Shoot Epic Photos with a BUDGET Camera & Lens: Here’s How (VIDEO)

It can be discouraging for many photographers to see their well-healed counterparts shooting with a camera-lens combo that runs far beyond five figures. But one pro says you really shouldn’t feel bad that you can’t afford expensive gear, because it’s possible to capture great images with bargain cameras and lenses if you know a few tricks.

Instructor Joshua Peg is an accomplished outdoor photographer, who says one of his goals is “to share my passion with others in an engaging, straightforward way.” And best yet, he does so with tutorials that don’t require the latest and greatest toys. This episode expounds on that notion with some straightforward advice for shooting very impressive photos with equipment that won’t break the bank.

As you’ll see in the 12-minute video below, developing a good eye and using thoughtful techniques can often take you further than investing in top-line tools. This lesson is primarily concerned with shooting on the street, but everything you’ll learn can be applied to other genres of photography  with equal success.

For this demonstration Peg is using an economical Canon EOS 250D, also known as the Rebel SL3—a basic DSLR that can often be found for around $500. He’s paired the camera with the equally affordable Canon EF-S 18-55 short-range zoom—a setup he says can be your for less than a month’s rent depending upon where you live.

Peg took this kit to photograph the small hill-top medieval town of Ludlow in the UK. This quaint location is full of interesting markets and rustic architecture that’s absolutely perfect for street photography. And despite less-than-ideal weather the images he captured are really nice, thanks to the cheap tricks you’ll learn today.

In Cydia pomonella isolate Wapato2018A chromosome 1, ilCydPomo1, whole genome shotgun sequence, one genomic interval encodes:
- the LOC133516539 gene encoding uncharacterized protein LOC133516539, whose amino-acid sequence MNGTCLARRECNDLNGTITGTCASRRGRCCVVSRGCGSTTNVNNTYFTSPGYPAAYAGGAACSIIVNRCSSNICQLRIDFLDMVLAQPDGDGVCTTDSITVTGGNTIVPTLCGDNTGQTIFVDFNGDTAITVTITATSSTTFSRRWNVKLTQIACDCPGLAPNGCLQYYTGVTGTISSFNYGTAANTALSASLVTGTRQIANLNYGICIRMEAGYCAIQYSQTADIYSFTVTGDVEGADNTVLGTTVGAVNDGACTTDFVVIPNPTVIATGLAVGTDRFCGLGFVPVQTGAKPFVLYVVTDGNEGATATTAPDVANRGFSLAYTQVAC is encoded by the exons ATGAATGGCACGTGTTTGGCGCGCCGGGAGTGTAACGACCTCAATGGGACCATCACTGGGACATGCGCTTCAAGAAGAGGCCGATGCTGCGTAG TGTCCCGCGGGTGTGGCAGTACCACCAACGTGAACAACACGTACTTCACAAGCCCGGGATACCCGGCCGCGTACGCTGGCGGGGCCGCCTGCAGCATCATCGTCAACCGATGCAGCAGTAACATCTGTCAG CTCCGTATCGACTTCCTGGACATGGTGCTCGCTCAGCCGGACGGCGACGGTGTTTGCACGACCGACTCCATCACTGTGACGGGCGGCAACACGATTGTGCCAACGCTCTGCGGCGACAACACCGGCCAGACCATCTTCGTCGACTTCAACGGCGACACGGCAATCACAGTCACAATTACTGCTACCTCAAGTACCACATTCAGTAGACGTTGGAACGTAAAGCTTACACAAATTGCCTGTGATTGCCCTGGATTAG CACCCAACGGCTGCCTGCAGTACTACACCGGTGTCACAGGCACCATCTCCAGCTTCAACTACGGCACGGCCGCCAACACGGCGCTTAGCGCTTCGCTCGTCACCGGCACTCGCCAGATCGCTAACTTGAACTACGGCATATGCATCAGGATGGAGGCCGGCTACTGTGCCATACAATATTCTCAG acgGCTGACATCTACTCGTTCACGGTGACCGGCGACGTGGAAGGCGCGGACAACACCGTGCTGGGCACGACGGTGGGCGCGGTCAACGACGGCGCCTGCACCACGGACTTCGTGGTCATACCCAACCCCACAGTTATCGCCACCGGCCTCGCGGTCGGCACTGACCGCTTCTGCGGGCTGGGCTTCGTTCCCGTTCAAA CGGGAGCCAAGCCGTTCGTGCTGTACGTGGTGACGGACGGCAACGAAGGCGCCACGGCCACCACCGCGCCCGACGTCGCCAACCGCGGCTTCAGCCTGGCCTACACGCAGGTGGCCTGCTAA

The discussion includes the importance of understanding the limitations of your gear and keeping things somewhat simple. Shooting scenes without excessive dynamic range is a good place to start, and including people in the frame can add interest to your shots while distracting a viewer from some image-quality issues. As he says, as long as you don’t take extreme photos, like fast-moving subjects or high dynamic scenes, any relatively modern camera is capable of capturing artistic photos.

Peg notes that if your camera doesn’t feature in-body stabilization, a stabilized lens is a big advantage for achieving sharp results—especially when shooting with slow shutter speeds in poor light without a tripod. And when it comes to resolution, he insists that 20 megapixels is more than sufficient for most situations.

The foregoing is particularly true if you compose scenes carefully so that major cropping isn’t required during the editing process. Peg provides a variety of other tips and tricks that will vastly improve the quality of images captured with bargain gear. So don’t push your camera beyond its capabilities, practice the skills you learn here, and you may be very surprised at what you’re able to accomplish.

There’s much more to learn about shooting like a pro, without a pro’s budget, on Peg’s YouTube channel. So be sure to take a look.